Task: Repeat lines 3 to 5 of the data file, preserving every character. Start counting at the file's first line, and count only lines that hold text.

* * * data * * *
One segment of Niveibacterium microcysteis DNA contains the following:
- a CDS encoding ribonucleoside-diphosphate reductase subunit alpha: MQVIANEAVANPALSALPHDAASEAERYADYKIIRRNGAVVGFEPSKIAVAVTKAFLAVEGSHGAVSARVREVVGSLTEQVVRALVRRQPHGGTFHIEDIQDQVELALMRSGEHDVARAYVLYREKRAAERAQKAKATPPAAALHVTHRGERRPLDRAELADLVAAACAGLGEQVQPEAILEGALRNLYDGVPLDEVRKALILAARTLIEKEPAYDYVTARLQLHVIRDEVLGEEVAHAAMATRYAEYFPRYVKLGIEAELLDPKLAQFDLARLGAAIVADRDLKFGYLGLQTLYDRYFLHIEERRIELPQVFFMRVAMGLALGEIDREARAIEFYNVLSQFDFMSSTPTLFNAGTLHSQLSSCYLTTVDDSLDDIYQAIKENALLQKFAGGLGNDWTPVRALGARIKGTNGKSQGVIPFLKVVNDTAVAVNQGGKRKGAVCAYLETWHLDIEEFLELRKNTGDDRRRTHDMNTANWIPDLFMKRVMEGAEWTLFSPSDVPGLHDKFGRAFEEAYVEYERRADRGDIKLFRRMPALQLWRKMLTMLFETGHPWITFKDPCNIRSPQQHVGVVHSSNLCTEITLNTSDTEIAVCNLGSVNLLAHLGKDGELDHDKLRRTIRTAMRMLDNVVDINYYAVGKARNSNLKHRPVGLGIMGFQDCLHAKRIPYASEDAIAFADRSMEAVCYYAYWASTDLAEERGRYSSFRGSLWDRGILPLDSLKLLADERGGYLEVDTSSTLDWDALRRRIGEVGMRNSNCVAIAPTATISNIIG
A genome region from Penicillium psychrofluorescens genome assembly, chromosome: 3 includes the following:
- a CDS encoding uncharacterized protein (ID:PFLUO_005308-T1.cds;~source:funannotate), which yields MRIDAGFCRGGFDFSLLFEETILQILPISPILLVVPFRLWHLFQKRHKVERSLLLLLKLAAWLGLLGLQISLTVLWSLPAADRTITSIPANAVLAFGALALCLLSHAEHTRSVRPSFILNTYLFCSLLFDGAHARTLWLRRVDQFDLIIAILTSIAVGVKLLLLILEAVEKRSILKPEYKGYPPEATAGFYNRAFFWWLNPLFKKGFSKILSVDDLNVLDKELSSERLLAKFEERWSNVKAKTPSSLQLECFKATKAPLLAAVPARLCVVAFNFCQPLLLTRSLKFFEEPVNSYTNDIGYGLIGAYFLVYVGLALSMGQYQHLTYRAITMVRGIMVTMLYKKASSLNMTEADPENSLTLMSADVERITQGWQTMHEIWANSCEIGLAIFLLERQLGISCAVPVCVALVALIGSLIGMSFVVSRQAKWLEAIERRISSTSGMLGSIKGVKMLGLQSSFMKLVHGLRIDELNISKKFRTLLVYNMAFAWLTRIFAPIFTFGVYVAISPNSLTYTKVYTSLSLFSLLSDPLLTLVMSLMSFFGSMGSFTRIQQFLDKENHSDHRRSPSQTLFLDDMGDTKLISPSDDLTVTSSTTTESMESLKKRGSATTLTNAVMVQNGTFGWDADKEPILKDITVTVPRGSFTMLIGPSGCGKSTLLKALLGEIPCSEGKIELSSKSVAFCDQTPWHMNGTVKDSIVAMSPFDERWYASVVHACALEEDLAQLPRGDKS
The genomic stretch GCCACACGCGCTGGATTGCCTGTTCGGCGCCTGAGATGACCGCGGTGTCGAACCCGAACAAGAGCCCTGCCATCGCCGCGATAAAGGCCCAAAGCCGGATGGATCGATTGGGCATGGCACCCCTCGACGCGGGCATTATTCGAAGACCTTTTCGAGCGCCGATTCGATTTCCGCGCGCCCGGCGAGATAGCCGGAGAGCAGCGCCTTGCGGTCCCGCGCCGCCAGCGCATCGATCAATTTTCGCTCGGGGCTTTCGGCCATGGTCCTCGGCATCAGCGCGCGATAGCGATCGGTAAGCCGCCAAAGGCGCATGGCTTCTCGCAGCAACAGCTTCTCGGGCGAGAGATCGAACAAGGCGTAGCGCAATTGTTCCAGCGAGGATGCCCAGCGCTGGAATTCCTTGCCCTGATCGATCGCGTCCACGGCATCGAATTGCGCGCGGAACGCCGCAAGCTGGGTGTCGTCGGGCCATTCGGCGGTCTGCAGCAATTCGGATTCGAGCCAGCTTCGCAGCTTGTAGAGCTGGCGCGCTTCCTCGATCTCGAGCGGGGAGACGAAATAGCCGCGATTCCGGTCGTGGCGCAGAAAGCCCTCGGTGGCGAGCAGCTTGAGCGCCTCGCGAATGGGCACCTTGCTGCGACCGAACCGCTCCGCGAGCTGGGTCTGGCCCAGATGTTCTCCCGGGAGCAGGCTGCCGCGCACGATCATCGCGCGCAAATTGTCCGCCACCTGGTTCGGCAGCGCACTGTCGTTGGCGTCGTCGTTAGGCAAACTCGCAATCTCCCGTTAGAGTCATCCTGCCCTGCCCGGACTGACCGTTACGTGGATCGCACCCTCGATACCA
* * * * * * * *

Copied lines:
A genome region from Penicillium psychrofluorescens genome assembly, chromosome: 3 includes the following:
- a CDS encoding uncharacterized protein (ID:PFLUO_005308-T1.cds;~source:funannotate), which yields MRIDAGFCRGGFDFSLLFEETILQILPISPILLVVPFRLWHLFQKRHKVERSLLLLLKLAAWLGLLGLQISLTVLWSLPAADRTITSIPANAVLAFGALALCLLSHAEHTRSVRPSFILNTYLFCSLLFDGAHARTLWLRRVDQFDLIIAILTSIAVGVKLLLLILEAVEKRSILKPEYKGYPPEATAGFYNRAFFWWLNPLFKKGFSKILSVDDLNVLDKELSSERLLAKFEERWSNVKAKTPSSLQLECFKATKAPLLAAVPARLCVVAFNFCQPLLLTRSLKFFEEPVNSYTNDIGYGLIGAYFLVYVGLALSMGQYQHLTYRAITMVRGIMVTMLYKKASSLNMTEADPENSLTLMSADVERITQGWQTMHEIWANSCEIGLAIFLLERQLGISCAVPVCVALVALIGSLIGMSFVVSRQAKWLEAIERRISSTSGMLGSIKGVKMLGLQSSFMKLVHGLRIDELNISKKFRTLLVYNMAFAWLTRIFAPIFTFGVYVAISPNSLTYTKVYTSLSLFSLLSDPLLTLVMSLMSFFGSMGSFTRIQQFLDKENHSDHRRSPSQTLFLDDMGDTKLISPSDDLTVTSSTTTESMESLKKRGSATTLTNAVMVQNGTFGWDADKEPILKDITVTVPRGSFTMLIGPSGCGKSTLLKALLGEIPCSEGKIELSSKSVAFCDQTPWHMNGTVKDSIVAMSPFDERWYASVVHACALEEDLAQLPRGDKS
The genomic stretch GCCACACGCGCTGGATTGCCTGTTCGGCGCCTGAGATGACCGCGGTGTCGAACCCGAACAAGAGCCCTGCCATCGCCGCGATAAAGGCCCAAAGCCGGATGGATCGATTGGGCATGGCACCCCTCGACGCGGGCATTATTCGAAGACCTTTTCGAGCGCCGATTCGATTTCCGCGCGCCCGGCGAGATAGCCGGAGAGCAGCGCCTTGCGGTCCCGCGCCGCCAGCGCATCGATCAATTTTCGCTCGGGGCTTTCGGCCATGGTCCTCGGCATCAGCGCGCGATAGCGATCGGTAAGCCGCCAAAGGCGCATGGCTTCTCGCAGCAACAGCTTCTCGGGCGAGAGATCGAACAAGGCGTAGCGCAATTGTTCCAGCGAGGATGCCCAGCGCTGGAATTCCTTGCCCTGATCGATCGCGTCCACGGCATCGAATTGCGCGCGGAACGCCGCAAGCTGGGTGTCGTCGGGCCATTCGGCGGTCTGCAGCAATTCGGATTCGAGCCAGCTTCGCAGCTTGTAGAGCTGGCGCGCTTCCTCGATCTCGAGCGGGGAGACGAAATAGCCGCGATTCCGGTCGTGGCGCAGAAAGCCCTCGGTGGCGAGCAGCTTGAGCGCCTCGCGAATGGGCACCTTGCTGCGACCGAACCGCTCCGCGAGCTGGGTCTGGCCCAGATGTTCTCCCGGGAGCAGGCTGCCGCGCACGATCATCGCGCGCAAATTGTCCGCCACCTGGTTCGGCAGCGCACTGTCGTTGGCGTCGTCGTTAGGCAAACTCGCAATCTCCCGTTAGAGTCATCCTGCCCTGCCCGGACTGACCGTTACGTGGATCGCACCCTCGATACCA